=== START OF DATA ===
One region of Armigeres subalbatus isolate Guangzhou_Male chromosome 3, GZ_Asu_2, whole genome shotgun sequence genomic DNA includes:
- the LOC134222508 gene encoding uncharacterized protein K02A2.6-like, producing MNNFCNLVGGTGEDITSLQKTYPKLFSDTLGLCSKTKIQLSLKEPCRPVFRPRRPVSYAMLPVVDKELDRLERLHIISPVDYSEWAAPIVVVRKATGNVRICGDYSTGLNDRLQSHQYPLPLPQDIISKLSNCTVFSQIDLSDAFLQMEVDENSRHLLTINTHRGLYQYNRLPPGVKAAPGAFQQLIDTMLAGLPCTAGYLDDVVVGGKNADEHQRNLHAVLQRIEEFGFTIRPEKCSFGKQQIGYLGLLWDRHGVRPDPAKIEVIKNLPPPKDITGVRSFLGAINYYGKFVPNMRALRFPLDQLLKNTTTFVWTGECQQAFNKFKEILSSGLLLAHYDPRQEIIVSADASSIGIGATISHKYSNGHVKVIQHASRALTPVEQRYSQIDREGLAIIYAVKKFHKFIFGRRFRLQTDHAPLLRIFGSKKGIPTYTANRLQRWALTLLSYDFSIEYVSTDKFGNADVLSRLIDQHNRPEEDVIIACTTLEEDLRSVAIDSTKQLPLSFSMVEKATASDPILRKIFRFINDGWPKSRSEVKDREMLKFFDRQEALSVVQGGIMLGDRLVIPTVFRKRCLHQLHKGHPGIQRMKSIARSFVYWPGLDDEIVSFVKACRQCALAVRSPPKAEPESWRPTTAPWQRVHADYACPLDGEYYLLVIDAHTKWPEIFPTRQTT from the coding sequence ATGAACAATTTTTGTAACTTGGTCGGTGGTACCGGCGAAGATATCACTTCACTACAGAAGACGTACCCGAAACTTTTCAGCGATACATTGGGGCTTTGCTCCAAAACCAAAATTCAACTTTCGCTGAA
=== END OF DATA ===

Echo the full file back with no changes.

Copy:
One region of Armigeres subalbatus isolate Guangzhou_Male chromosome 3, GZ_Asu_2, whole genome shotgun sequence genomic DNA includes:
- the LOC134222508 gene encoding uncharacterized protein K02A2.6-like, producing MNNFCNLVGGTGEDITSLQKTYPKLFSDTLGLCSKTKIQLSLKEPCRPVFRPRRPVSYAMLPVVDKELDRLERLHIISPVDYSEWAAPIVVVRKATGNVRICGDYSTGLNDRLQSHQYPLPLPQDIISKLSNCTVFSQIDLSDAFLQMEVDENSRHLLTINTHRGLYQYNRLPPGVKAAPGAFQQLIDTMLAGLPCTAGYLDDVVVGGKNADEHQRNLHAVLQRIEEFGFTIRPEKCSFGKQQIGYLGLLWDRHGVRPDPAKIEVIKNLPPPKDITGVRSFLGAINYYGKFVPNMRALRFPLDQLLKNTTTFVWTGECQQAFNKFKEILSSGLLLAHYDPRQEIIVSADASSIGIGATISHKYSNGHVKVIQHASRALTPVEQRYSQIDREGLAIIYAVKKFHKFIFGRRFRLQTDHAPLLRIFGSKKGIPTYTANRLQRWALTLLSYDFSIEYVSTDKFGNADVLSRLIDQHNRPEEDVIIACTTLEEDLRSVAIDSTKQLPLSFSMVEKATASDPILRKIFRFINDGWPKSRSEVKDREMLKFFDRQEALSVVQGGIMLGDRLVIPTVFRKRCLHQLHKGHPGIQRMKSIARSFVYWPGLDDEIVSFVKACRQCALAVRSPPKAEPESWRPTTAPWQRVHADYACPLDGEYYLLVIDAHTKWPEIFPTRQTT from the coding sequence ATGAACAATTTTTGTAACTTGGTCGGTGGTACCGGCGAAGATATCACTTCACTACAGAAGACGTACCCGAAACTTTTCAGCGATACATTGGGGCTTTGCTCCAAAACCAAAATTCAACTTTCGCTGAA